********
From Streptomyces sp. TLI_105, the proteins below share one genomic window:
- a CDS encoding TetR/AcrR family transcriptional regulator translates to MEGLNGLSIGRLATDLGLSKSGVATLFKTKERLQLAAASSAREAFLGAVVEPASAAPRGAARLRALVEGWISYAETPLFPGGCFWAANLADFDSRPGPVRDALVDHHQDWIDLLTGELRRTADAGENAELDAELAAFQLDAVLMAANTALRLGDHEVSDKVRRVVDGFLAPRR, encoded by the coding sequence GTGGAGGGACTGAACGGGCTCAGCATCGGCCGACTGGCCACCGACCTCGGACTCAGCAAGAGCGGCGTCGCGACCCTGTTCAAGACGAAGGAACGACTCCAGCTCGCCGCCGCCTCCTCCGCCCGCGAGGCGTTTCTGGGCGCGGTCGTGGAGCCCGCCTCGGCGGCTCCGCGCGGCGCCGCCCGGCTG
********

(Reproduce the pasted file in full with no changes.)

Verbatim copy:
From Streptomyces sp. TLI_105, the proteins below share one genomic window:
- a CDS encoding TetR/AcrR family transcriptional regulator translates to MEGLNGLSIGRLATDLGLSKSGVATLFKTKERLQLAAASSAREAFLGAVVEPASAAPRGAARLRALVEGWISYAETPLFPGGCFWAANLADFDSRPGPVRDALVDHHQDWIDLLTGELRRTADAGENAELDAELAAFQLDAVLMAANTALRLGDHEVSDKVRRVVDGFLAPRR, encoded by the coding sequence GTGGAGGGACTGAACGGGCTCAGCATCGGCCGACTGGCCACCGACCTCGGACTCAGCAAGAGCGGCGTCGCGACCCTGTTCAAGACGAAGGAACGACTCCAGCTCGCCGCCGCCTCCTCCGCCCGCGAGGCGTTTCTGGGCGCGGTCGTGGAGCCCGCCTCGGCGGCTCCGCGCGGCGCCGCCCGGCTG